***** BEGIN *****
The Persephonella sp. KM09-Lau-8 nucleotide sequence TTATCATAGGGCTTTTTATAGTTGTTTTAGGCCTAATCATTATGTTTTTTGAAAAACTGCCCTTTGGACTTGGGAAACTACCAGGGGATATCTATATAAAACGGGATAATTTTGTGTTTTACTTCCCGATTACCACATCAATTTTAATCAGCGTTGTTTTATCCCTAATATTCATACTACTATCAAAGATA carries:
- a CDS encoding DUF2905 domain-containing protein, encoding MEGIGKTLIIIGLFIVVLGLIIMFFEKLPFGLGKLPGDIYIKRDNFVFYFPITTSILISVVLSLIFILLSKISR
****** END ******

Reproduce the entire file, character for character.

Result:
The Persephonella sp. KM09-Lau-8 nucleotide sequence TTATCATAGGGCTTTTTATAGTTGTTTTAGGCCTAATCATTATGTTTTTTGAAAAACTGCCCTTTGGACTTGGGAAACTACCAGGGGATATCTATATAAAACGGGATAATTTTGTGTTTTACTTCCCGATTACCACATCAATTTTAATCAGCGTTGTTTTATCCCTAATATTCATACTACTATCAAAGATA carries:
- a CDS encoding DUF2905 domain-containing protein, encoding MEGIGKTLIIIGLFIVVLGLIIMFFEKLPFGLGKLPGDIYIKRDNFVFYFPITTSILISVVLSLIFILLSKISR